News & Events

Structural advantage

TSMC's had 24.9% growth in sales in 2021 and it is estimated that it may be close to 30% in 2022. TSMC chairman Mark Liu has said the foundry has a structural advantage. I don't know how people understand the characteristics of the pure-play foundry, and what "structural advantage" means.

TSMC is almost the only company in the world that has all three advantages essential to competition at the same time: manufacturing capability, client structure, and ecosystem. As we all know, TSMC's manufacturing capability is not only capable of advancing to 5nm or 3nm, but also the industry leader in production capacity. And more than half of the world market share means that TSMC is far ahead in terms of customer structure.

In terms of ecosystem, for example, TSMC usually maintains R&D funding of about 8% of its sales. Granted that Samsung Electronics' foundry market share is about 30% oof TSMC's, Samsung would have to invest at least 24% of its revenue in the System LSI division to achieve TSMC's R&D scale. The upstream and downstream equipment, materials, and EDA/IP industries are all following closely to form an ecosystem.

TSMC can even neatly divide its R&D team into two teams and deploy them in a "leap frog" mode, so that even if its rivals have a chance to grab customers in a single project, they will still need much more time to bring about structural changes. That's why TSMC funder Morris Chang said that Intel CEO Pat Gelsinger needs time. As a challenger in the market, it would be a dream come true to overtake your rivals; but very often it is more likely you crash out first during the overtaking attempt.

If Samsung's recent leadership adjustments at its foundry business resulted from the unit's below-par performance, it is easy to understand how high the possibility of making a mistake is. We all understand the basic reasoning, but trying to master the three competitive factors at the same time is very likely to fall into the dilemma of three monks picking water. Furthermore, is there any chance that TSMC's model can be implemented in other industries?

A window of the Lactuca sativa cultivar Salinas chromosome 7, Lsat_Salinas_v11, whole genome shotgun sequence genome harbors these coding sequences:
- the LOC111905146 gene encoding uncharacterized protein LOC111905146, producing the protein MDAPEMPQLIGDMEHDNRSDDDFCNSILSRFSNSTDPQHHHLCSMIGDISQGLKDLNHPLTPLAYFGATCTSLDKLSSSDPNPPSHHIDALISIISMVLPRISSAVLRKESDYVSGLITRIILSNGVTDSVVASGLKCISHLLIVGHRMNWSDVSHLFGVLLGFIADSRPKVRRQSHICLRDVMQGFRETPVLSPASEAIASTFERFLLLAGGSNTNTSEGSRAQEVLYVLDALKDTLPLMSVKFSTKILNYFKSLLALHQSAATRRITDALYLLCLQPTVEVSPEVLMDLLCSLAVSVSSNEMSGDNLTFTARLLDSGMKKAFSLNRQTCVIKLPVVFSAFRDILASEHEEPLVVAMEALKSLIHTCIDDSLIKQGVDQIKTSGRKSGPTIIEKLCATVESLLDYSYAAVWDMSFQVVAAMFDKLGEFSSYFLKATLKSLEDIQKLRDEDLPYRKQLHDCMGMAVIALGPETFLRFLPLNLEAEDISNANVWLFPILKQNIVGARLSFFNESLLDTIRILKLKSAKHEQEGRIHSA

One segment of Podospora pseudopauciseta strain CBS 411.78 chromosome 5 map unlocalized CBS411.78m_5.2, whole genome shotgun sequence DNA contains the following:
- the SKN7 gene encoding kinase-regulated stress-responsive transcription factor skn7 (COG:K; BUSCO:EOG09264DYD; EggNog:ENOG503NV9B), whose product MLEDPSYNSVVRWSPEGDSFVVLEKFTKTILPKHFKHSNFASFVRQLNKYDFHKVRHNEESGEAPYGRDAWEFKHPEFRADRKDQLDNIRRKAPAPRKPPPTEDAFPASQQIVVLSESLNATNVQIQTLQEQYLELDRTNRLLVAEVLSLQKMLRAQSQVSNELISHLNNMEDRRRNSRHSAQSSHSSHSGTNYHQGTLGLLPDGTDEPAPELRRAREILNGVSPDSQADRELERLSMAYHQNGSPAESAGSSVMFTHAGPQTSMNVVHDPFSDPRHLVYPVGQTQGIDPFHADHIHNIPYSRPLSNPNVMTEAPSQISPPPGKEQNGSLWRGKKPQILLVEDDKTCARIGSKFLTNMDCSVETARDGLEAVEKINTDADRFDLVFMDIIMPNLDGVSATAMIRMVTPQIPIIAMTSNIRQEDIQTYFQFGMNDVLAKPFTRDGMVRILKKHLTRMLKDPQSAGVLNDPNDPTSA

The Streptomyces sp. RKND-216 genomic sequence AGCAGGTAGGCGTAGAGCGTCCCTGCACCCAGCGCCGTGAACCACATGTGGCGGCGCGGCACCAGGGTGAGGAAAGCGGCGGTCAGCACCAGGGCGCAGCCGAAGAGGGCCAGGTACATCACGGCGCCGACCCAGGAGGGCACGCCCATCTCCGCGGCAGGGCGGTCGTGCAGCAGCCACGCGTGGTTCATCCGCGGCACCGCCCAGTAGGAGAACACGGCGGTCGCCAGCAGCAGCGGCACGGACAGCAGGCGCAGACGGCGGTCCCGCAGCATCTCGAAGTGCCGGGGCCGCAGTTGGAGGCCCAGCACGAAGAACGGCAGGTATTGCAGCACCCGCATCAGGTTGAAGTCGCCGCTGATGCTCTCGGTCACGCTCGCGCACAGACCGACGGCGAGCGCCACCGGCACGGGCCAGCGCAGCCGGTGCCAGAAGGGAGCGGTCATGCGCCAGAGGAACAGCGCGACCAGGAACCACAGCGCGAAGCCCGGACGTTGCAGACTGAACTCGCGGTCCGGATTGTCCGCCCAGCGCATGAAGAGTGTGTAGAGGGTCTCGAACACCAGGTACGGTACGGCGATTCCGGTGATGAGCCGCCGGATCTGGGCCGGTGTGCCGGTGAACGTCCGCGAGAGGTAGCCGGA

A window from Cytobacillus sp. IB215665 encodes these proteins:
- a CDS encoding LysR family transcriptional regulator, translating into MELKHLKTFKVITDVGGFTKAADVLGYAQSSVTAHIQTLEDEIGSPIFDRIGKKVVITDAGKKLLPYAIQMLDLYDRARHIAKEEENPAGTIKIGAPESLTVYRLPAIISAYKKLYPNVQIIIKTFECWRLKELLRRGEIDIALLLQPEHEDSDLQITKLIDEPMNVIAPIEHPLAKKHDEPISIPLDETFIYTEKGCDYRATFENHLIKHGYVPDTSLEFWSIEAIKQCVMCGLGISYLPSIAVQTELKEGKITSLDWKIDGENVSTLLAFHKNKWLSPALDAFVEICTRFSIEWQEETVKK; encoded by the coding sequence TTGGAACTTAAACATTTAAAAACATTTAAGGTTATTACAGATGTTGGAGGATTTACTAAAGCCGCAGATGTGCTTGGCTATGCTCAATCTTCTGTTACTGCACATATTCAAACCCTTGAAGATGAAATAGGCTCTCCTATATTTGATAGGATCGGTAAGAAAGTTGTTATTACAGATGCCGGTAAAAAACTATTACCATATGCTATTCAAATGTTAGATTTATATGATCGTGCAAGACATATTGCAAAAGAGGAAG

When TSMC started its foundry business in 1987, it seemed to be a relatively small market segment compared to IDMs. However, the key is that those at the helm saw the opportunity for IC design companies to grow and the reality that they could not afford to operate their own foundries. TSMC has evolved from a "trusted partner" to an "indispensable partner" over a period of at least 20 years.

From my own experience, DIGITIMES Asia chose to be a relatively small company, and to focus only on the electronics industry. Our business logic is to concentrate our resources to achieve an overwhelming advantage in the local market, as there are no obvious competitors due to differentiation.

Therefore, DIGITIMES Asia can focus on creating daily real-time news and publish more than 300 reports a year across semiconductor design, manufacturing, and various major ICT industries. In addition to speed and depth, our constantly optimized database gives us an advantage in the changing Internet of Everything and the decentralized production mechanism brought by G2.

Secondly, the market demand exists and is getting more and more diversified, and more and more large companies are coming forward to discuss "strategic plans": the more and better the customer structure, the better one is armed. The difficult industry analysis is similar to the advantage in manufacturing capability. Customer's expectations of diversified business opportunities are our opportunities, and that's what we have learned from TSMC.

We can't become as big as TSMC, but proper understanding and learning can be very helpful to the company's operation.